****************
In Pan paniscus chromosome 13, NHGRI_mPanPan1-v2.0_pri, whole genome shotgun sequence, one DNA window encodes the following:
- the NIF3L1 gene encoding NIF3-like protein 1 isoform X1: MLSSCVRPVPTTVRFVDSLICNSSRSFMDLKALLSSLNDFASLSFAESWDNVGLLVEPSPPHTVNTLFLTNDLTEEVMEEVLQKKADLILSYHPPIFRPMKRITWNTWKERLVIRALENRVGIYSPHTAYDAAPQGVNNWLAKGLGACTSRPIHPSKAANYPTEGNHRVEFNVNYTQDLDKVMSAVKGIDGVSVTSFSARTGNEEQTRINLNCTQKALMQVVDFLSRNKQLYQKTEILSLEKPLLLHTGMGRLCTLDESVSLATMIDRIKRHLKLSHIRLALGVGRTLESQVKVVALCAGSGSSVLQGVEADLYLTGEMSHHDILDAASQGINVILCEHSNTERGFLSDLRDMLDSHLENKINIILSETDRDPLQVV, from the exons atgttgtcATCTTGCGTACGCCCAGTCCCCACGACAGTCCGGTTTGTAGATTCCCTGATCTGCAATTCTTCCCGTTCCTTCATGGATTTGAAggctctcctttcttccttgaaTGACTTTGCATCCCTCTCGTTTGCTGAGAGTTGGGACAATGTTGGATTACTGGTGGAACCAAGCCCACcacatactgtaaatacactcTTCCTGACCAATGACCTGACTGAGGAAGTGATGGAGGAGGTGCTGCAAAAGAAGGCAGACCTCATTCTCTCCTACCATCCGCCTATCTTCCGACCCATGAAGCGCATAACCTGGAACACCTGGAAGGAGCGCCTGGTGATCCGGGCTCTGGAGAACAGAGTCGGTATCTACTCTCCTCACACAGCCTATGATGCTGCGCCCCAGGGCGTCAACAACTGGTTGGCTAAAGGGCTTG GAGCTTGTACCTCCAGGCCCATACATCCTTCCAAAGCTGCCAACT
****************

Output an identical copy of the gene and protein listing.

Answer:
In Pan paniscus chromosome 13, NHGRI_mPanPan1-v2.0_pri, whole genome shotgun sequence, one DNA window encodes the following:
- the NIF3L1 gene encoding NIF3-like protein 1 isoform X1: MLSSCVRPVPTTVRFVDSLICNSSRSFMDLKALLSSLNDFASLSFAESWDNVGLLVEPSPPHTVNTLFLTNDLTEEVMEEVLQKKADLILSYHPPIFRPMKRITWNTWKERLVIRALENRVGIYSPHTAYDAAPQGVNNWLAKGLGACTSRPIHPSKAANYPTEGNHRVEFNVNYTQDLDKVMSAVKGIDGVSVTSFSARTGNEEQTRINLNCTQKALMQVVDFLSRNKQLYQKTEILSLEKPLLLHTGMGRLCTLDESVSLATMIDRIKRHLKLSHIRLALGVGRTLESQVKVVALCAGSGSSVLQGVEADLYLTGEMSHHDILDAASQGINVILCEHSNTERGFLSDLRDMLDSHLENKINIILSETDRDPLQVV, from the exons atgttgtcATCTTGCGTACGCCCAGTCCCCACGACAGTCCGGTTTGTAGATTCCCTGATCTGCAATTCTTCCCGTTCCTTCATGGATTTGAAggctctcctttcttccttgaaTGACTTTGCATCCCTCTCGTTTGCTGAGAGTTGGGACAATGTTGGATTACTGGTGGAACCAAGCCCACcacatactgtaaatacactcTTCCTGACCAATGACCTGACTGAGGAAGTGATGGAGGAGGTGCTGCAAAAGAAGGCAGACCTCATTCTCTCCTACCATCCGCCTATCTTCCGACCCATGAAGCGCATAACCTGGAACACCTGGAAGGAGCGCCTGGTGATCCGGGCTCTGGAGAACAGAGTCGGTATCTACTCTCCTCACACAGCCTATGATGCTGCGCCCCAGGGCGTCAACAACTGGTTGGCTAAAGGGCTTG GAGCTTGTACCTCCAGGCCCATACATCCTTCCAAAGCTGCCAACT